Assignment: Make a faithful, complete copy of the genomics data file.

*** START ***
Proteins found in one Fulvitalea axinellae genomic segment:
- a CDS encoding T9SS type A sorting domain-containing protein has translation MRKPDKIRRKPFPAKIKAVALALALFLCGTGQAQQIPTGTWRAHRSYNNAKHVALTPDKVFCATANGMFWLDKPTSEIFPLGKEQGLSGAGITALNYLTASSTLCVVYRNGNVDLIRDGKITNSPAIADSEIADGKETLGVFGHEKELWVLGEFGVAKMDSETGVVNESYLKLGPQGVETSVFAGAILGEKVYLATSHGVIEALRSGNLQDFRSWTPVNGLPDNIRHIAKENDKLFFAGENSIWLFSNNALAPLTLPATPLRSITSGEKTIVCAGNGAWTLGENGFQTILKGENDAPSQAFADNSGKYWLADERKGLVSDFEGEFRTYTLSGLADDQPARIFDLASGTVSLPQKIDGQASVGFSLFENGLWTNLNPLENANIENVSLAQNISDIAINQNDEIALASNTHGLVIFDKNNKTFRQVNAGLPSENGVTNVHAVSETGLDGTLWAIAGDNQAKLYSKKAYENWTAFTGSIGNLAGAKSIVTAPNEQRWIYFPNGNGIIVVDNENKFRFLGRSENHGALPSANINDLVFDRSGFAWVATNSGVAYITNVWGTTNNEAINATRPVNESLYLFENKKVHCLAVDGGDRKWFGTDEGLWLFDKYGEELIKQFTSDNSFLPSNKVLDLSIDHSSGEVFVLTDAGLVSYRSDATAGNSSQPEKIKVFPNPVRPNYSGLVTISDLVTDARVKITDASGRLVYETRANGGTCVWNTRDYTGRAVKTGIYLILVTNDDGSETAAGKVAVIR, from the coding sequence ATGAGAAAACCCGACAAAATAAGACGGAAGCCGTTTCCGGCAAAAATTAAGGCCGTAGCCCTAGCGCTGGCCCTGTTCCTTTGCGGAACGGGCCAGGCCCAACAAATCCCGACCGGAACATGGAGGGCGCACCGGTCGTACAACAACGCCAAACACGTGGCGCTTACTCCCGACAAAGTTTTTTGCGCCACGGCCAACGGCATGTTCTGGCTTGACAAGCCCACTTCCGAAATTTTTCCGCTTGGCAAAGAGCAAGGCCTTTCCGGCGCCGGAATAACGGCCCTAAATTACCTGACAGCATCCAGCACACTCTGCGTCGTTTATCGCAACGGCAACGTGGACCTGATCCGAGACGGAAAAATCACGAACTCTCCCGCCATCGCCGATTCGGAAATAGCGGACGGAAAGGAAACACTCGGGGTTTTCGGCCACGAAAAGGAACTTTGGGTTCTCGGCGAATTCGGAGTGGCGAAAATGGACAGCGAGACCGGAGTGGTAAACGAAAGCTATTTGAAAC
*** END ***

Proteins found in one Fulvitalea axinellae genomic segment:
- a CDS encoding T9SS type A sorting domain-containing protein has translation MRKPDKIRRKPFPAKIKAVALALALFLCGTGQAQQIPTGTWRAHRSYNNAKHVALTPDKVFCATANGMFWLDKPTSEIFPLGKEQGLSGAGITALNYLTASSTLCVVYRNGNVDLIRDGKITNSPAIADSEIADGKETLGVFGHEKELWVLGEFGVAKMDSETGVVNESYLKLGPQGVETSVFAGAILGEKVYLATSHGVIEALRSGNLQDFRSWTPVNGLPDNIRHIAKENDKLFFAGENSIWLFSNNALAPLTLPATPLRSITSGEKTIVCAGNGAWTLGENGFQTILKGENDAPSQAFADNSGKYWLADERKGLVSDFEGEFRTYTLSGLADDQPARIFDLASGTVSLPQKIDGQASVGFSLFENGLWTNLNPLENANIENVSLAQNISDIAINQNDEIALASNTHGLVIFDKNNKTFRQVNAGLPSENGVTNVHAVSETGLDGTLWAIAGDNQAKLYSKKAYENWTAFTGSIGNLAGAKSIVTAPNEQRWIYFPNGNGIIVVDNENKFRFLGRSENHGALPSANINDLVFDRSGFAWVATNSGVAYITNVWGTTNNEAINATRPVNESLYLFENKKVHCLAVDGGDRKWFGTDEGLWLFDKYGEELIKQFTSDNSFLPSNKVLDLSIDHSSGEVFVLTDAGLVSYRSDATAGNSSQPEKIKVFPNPVRPNYSGLVTISDLVTDARVKITDASGRLVYETRANGGTCVWNTRDYTGRAVKTGIYLILVTNDDGSETAAGKVAVIR, from the coding sequence ATGAGAAAACCCGACAAAATAAGACGGAAGCCGTTTCCGGCAAAAATTAAGGCCGTAGCCCTAGCGCTGGCCCTGTTCCTTTGCGGAACGGGCCAGGCCCAACAAATCCCGACCGGAACATGGAGGGCGCACCGGTCGTACAACAACGCCAAACACGTGGCGCTTACTCCCGACAAAGTTTTTTGCGCCACGGCCAACGGCATGTTCTGGCTTGACAAGCCCACTTCCGAAATTTTTCCGCTTGGCAAAGAGCAAGGCCTTTCCGGCGCCGGAATAACGGCCCTAAATTACCTGACAGCATCCAGCACACTCTGCGTCGTTTATCGCAACGGCAACGTGGACCTGATCCGAGACGGAAAAATCACGAACTCTCCCGCCATCGCCGATTCGGAAATAGCGGACGGAAAGGAAACACTCGGGGTTTTCGGCCACGAAAAGGAACTTTGGGTTCTCGGCGAATTCGGAGTGGCGAAAATGGACAGCGAGACCGGAGTGGTAAACGAAAGCTATTTGAAAC